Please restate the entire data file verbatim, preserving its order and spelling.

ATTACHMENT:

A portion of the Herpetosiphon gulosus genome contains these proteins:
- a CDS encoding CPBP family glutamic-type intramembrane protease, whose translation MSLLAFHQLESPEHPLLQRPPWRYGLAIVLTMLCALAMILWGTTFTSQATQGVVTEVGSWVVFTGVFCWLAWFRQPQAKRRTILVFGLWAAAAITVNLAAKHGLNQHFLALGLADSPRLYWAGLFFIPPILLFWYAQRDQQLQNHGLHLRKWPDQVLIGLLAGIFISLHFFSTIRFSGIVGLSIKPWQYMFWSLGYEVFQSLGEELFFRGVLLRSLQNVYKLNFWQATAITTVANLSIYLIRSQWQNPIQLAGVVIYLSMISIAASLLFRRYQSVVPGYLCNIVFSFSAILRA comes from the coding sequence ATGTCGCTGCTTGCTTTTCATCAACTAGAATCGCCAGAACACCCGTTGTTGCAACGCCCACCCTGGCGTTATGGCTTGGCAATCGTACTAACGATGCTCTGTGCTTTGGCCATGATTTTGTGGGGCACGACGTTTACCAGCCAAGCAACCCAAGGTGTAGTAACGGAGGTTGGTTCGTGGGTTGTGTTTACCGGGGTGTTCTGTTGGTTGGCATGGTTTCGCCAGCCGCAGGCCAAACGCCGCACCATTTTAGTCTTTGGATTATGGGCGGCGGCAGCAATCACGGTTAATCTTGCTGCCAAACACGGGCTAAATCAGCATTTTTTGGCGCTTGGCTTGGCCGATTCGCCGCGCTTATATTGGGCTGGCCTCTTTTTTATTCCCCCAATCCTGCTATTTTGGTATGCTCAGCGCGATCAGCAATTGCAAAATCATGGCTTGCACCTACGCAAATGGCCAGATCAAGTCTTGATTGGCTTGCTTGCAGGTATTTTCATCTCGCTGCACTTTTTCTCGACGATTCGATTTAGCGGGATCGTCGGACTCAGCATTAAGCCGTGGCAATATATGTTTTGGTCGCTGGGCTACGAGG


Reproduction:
A portion of the Herpetosiphon gulosus genome contains these proteins:
- a CDS encoding CPBP family glutamic-type intramembrane protease, whose translation MSLLAFHQLESPEHPLLQRPPWRYGLAIVLTMLCALAMILWGTTFTSQATQGVVTEVGSWVVFTGVFCWLAWFRQPQAKRRTILVFGLWAAAAITVNLAAKHGLNQHFLALGLADSPRLYWAGLFFIPPILLFWYAQRDQQLQNHGLHLRKWPDQVLIGLLAGIFISLHFFSTIRFSGIVGLSIKPWQYMFWSLGYEVFQSLGEELFFRGVLLRSLQNVYKLNFWQATAITTVANLSIYLIRSQWQNPIQLAGVVIYLSMISIAASLLFRRYQSVVPGYLCNIVFSFSAILRA comes from the coding sequence ATGTCGCTGCTTGCTTTTCATCAACTAGAATCGCCAGAACACCCGTTGTTGCAACGCCCACCCTGGCGTTATGGCTTGGCAATCGTACTAACGATGCTCTGTGCTTTGGCCATGATTTTGTGGGGCACGACGTTTACCAGCCAAGCAACCCAAGGTGTAGTAACGGAGGTTGGTTCGTGGGTTGTGTTTACCGGGGTGTTCTGTTGGTTGGCATGGTTTCGCCAGCCGCAGGCCAAACGCCGCACCATTTTAGTCTTTGGATTATGGGCGGCGGCAGCAATCACGGTTAATCTTGCTGCCAAACACGGGCTAAATCAGCATTTTTTGGCGCTTGGCTTGGCCGATTCGCCGCGCTTATATTGGGCTGGCCTCTTTTTTATTCCCCCAATCCTGCTATTTTGGTATGCTCAGCGCGATCAGCAATTGCAAAATCATGGCTTGCACCTACGCAAATGGCCAGATCAAGTCTTGATTGGCTTGCTTGCAGGTATTTTCATCTCGCTGCACTTTTTCTCGACGATTCGATTTAGCGGGATCGTCGGACTCAGCATTAAGCCGTGGCAATATATGTTTTGGTCGCTGGGCTACGAGG